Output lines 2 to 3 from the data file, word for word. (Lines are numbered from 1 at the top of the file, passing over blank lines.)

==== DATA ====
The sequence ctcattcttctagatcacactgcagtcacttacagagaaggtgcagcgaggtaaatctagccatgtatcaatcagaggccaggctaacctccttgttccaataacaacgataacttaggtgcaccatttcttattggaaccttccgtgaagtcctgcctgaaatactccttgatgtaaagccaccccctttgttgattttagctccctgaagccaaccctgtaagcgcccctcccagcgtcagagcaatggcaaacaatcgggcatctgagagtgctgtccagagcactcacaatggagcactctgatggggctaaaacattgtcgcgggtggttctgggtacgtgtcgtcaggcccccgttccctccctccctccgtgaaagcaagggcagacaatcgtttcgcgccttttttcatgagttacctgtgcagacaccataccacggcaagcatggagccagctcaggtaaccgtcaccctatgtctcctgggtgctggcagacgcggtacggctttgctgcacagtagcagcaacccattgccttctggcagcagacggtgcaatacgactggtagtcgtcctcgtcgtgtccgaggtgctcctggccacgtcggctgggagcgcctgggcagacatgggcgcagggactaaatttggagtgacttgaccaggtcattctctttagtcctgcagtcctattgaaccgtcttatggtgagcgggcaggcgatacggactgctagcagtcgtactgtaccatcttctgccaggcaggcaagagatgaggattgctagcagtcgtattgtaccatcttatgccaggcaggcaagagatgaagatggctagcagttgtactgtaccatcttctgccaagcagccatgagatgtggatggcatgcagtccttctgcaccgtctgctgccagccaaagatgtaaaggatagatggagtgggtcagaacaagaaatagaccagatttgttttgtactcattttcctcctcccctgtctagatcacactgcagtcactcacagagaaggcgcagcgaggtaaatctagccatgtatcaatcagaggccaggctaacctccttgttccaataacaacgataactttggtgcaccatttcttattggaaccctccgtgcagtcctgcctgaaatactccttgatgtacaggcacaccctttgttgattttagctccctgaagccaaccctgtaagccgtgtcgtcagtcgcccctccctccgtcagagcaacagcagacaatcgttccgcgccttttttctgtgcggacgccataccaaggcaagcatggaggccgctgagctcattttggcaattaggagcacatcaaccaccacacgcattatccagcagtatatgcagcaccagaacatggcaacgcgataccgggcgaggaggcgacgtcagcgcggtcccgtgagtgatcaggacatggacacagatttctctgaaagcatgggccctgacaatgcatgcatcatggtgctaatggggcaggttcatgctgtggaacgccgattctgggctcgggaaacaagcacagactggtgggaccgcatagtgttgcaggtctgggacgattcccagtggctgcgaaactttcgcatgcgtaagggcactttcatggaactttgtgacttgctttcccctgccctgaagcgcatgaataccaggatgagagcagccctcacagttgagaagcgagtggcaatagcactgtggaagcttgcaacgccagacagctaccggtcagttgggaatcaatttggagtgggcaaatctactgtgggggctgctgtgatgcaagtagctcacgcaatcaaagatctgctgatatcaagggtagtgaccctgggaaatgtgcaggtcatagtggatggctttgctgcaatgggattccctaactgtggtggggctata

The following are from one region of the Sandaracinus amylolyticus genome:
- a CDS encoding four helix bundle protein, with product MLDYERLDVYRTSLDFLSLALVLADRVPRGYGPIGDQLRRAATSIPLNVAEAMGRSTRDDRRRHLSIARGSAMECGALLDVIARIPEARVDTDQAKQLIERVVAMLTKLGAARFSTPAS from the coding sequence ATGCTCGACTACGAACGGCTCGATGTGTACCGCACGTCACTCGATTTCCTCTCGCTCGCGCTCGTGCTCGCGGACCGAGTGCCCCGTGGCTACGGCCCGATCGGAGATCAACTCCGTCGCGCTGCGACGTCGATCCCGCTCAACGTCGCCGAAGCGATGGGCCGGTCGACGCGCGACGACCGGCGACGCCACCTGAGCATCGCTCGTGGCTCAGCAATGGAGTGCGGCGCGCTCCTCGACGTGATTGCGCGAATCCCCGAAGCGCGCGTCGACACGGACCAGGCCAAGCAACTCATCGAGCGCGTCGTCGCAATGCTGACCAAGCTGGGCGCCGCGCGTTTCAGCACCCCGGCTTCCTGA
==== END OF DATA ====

The following are from one region of the Sandaracinus amylolyticus genome:
- a CDS encoding four helix bundle protein, with product MLDYERLDVYRTSLDFLSLALVLADRVPRGYGPIGDQLRRAATSIPLNVAEAMGRSTRDDRRRHLSIARGSAMECGALLDVIARIPEARVDTDQAKQLIERVVAMLTKLGAARFSTPAS from the coding sequence ATGCTCGACTACGAACGGCTCGATGTGTACCGCACGTCACTCGATTTCCTCTCGCTCGCGCTCGTGCTCGCGGACCGAGTGCCCCGTGGCTACGGCCCGATCGGAGATCAACTCCGTCGCGCTGCGACGTCGATCCCGCTCAACGTCGCCGAAGCGATGGGCCGGTCGACGCGCGACGACCGGCGACGCCACCTGAGCATCGCTCGTGGCTCAGCAATGGAGTGCGGCGCGCTCCTCGACGTGATTGCGCGAATCCCCGAAGCGCGCGTCGACACGGACCAGGCCAAGCAACTCATCGAGCGCGTCGTCGCAATGCTGACCAAGCTGGGCGCCGCGCGTTTCAGCACCCCGGCTTCCTGA